Precisely because pediatric deaths and hospitalizations are not the most likely Covid-19 outcomes, a “wait and see” approach seems to have an appeal for parents. But it’s a bad idea masquerading as prudence. We already know the vaccines are safe. So refining our understanding of just how safe they are with respect to actually “exceedingly rare” adverse events (which we will indeed learn about once hundreds of thousands or millions of children ages 5-11 have been vaccinated) adds almost no actionable information. Currently, around 33% of parents of children 5-11 plan to “wait and see” on Covid-19 vaccines. But waiting will cause many other harms, beyond deaths and hospitalizations. Let’s go through some of them and see if we can’t get that number lower, while increasing the “right away” group.
•Waiting means kids will be walking around unprotected for longer. Every day more kids get infected, especially as we let our guard down—be it due to pandemic fatigue or policy changes. Even mild infections will prove highly disruptive to kids. Haven’t they missed enough school? We also know that other complications like “multi-system inflammatory syndrome in children” (which can be very serious), and Long Covid are likely to be reduced by vaccines.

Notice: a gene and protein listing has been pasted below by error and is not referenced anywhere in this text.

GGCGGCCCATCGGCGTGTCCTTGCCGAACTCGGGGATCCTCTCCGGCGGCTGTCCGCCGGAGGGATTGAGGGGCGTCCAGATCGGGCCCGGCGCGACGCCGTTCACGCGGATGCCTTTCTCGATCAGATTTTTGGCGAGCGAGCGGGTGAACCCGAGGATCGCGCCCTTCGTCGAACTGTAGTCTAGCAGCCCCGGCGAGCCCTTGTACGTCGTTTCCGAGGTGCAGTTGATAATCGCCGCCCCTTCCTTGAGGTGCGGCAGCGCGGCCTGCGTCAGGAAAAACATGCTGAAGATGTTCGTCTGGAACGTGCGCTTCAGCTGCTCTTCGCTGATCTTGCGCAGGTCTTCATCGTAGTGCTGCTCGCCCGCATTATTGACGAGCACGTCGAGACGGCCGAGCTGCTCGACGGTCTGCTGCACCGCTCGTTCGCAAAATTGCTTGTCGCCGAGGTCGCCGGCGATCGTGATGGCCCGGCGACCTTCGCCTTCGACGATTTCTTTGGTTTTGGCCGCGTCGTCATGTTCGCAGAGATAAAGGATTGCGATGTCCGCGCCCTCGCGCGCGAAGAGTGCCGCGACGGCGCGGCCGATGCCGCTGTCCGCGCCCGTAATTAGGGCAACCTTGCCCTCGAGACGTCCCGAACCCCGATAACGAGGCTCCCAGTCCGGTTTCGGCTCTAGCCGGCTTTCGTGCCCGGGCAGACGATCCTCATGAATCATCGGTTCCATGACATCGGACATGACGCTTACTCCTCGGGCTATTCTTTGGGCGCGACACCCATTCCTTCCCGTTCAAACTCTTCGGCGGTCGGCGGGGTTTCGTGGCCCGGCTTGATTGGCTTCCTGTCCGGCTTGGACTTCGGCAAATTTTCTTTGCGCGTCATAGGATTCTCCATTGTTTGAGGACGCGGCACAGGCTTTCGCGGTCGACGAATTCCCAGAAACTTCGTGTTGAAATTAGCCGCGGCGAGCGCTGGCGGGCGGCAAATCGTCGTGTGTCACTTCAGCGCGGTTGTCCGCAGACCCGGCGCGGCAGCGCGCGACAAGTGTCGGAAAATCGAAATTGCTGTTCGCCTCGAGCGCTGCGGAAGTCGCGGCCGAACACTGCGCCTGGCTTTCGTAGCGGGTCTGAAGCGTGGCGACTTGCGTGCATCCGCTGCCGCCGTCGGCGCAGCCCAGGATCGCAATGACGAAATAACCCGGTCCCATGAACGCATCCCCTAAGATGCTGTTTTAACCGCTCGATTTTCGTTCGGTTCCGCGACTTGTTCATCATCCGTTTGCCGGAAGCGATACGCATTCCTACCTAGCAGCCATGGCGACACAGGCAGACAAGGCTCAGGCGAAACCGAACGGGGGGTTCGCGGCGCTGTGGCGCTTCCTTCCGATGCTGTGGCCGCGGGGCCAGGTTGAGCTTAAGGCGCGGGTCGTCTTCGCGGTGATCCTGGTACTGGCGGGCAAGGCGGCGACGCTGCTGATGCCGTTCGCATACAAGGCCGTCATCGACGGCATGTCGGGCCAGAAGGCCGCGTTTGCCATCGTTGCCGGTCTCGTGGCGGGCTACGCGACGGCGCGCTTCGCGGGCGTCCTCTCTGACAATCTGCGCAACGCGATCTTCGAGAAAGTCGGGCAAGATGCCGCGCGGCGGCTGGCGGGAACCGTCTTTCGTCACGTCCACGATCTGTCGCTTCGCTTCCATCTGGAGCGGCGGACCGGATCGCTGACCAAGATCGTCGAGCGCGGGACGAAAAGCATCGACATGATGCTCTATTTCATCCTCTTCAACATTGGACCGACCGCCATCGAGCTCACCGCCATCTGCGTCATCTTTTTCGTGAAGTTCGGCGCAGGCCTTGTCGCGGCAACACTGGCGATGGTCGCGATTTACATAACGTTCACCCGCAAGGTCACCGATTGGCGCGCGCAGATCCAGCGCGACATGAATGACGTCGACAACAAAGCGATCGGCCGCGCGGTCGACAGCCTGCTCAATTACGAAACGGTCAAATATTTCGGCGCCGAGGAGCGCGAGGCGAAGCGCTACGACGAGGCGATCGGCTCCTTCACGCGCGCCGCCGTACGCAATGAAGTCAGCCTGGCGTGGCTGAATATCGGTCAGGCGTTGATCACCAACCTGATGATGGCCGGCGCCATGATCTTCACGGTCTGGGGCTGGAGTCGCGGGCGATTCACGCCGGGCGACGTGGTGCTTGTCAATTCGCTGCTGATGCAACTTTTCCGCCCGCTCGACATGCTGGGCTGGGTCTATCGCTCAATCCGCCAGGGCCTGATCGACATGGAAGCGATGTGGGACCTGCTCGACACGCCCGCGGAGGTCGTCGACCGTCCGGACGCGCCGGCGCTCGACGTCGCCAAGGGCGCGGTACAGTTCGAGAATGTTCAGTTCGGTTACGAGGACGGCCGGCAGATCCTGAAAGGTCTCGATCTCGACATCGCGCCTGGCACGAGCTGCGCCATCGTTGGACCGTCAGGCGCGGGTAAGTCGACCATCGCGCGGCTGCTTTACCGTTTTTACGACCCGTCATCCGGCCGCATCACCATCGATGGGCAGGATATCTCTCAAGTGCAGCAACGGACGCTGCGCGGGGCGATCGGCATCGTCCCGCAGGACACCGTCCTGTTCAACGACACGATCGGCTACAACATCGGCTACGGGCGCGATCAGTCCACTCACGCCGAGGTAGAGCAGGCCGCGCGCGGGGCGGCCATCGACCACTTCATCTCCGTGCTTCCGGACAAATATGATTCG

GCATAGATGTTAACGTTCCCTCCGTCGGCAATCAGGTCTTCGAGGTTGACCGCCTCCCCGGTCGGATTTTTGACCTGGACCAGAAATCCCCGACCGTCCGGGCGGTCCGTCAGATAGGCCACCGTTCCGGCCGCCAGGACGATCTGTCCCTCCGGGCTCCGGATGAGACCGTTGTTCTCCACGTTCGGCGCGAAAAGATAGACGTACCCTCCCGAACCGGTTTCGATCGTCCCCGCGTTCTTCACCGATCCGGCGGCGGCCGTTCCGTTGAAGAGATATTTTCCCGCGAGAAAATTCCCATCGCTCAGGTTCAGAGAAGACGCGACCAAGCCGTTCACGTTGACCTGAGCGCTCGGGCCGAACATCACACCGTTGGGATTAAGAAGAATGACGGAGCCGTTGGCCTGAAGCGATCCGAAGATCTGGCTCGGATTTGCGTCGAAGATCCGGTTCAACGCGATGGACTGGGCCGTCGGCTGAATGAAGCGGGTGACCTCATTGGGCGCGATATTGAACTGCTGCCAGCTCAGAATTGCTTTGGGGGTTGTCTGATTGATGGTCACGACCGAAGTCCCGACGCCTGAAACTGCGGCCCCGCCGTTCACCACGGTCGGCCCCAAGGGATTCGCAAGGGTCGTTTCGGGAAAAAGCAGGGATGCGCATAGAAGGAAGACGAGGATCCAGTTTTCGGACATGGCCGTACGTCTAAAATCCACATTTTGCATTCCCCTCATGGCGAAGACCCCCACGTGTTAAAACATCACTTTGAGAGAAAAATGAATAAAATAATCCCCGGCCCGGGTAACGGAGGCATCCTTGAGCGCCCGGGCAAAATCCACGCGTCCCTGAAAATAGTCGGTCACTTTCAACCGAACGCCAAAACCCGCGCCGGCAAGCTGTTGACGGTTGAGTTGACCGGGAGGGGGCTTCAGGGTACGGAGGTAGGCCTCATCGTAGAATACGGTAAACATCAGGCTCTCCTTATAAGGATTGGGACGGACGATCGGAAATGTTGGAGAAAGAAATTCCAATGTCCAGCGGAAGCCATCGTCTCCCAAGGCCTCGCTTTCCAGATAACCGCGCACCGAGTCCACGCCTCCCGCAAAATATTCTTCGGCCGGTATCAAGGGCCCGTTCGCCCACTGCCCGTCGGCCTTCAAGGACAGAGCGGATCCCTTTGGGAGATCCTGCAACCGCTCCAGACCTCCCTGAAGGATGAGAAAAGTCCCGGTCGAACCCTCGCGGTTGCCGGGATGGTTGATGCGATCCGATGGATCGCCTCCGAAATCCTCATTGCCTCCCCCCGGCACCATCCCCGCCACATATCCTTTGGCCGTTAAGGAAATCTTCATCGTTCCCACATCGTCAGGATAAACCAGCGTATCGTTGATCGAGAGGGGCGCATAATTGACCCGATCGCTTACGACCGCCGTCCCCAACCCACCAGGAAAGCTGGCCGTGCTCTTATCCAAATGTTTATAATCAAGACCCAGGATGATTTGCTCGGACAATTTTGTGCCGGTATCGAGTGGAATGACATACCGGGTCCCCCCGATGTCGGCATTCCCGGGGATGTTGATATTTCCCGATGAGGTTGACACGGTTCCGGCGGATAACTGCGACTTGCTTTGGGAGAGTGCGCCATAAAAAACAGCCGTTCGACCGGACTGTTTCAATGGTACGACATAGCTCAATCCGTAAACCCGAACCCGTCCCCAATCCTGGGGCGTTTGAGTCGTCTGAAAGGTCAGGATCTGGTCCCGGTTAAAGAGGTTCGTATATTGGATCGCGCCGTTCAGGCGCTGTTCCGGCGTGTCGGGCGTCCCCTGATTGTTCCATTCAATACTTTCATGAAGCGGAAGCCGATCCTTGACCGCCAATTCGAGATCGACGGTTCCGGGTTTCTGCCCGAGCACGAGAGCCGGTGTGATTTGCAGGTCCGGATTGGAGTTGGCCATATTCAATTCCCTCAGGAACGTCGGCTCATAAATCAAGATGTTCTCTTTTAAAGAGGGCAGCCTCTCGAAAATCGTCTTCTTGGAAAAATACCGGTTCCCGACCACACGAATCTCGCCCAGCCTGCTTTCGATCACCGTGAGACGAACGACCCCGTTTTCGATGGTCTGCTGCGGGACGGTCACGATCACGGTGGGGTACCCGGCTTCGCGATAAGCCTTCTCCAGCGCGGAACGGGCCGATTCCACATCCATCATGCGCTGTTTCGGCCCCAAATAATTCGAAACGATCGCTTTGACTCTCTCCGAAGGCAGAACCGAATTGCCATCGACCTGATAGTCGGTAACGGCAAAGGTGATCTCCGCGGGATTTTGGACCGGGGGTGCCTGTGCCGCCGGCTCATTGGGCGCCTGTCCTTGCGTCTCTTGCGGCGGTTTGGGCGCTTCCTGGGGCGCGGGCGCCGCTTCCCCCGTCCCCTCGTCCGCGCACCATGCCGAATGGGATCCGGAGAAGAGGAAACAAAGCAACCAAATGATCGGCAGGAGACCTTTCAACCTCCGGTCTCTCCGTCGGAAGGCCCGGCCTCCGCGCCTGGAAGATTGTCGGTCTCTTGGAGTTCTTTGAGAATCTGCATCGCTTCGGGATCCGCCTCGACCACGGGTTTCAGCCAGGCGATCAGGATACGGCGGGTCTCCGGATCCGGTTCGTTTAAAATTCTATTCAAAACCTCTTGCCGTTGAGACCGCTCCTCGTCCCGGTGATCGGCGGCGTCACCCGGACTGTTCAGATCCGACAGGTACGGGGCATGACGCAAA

•Waiting means that infections are more likely to be brought home to younger children who are not yet eligible for vaccination. In particular, there have been a substantial number of deaths in infants.
•Waiting means that worse variants may emerge. We now understand that vaccination likely decreases the odds of new mutations emerging, both by temporarily decreasing infections and likely by decreasing the window of maximal contagiousness. The last thing we need is kids being the source of a variant that undoes the progress we’ve made across all age groups.
•Waiting might mean that a child might not become eligible for a booster next year, should that become necessary. (I remain skeptical of universal boosters for most younger adults, but if a particularly nasty variant emerges that requires a whole new round of vaccinations, we’ll want to be able to vaccinate as many people as possible; more time between doses is likely to be an important factor in terms of safety and side effects.)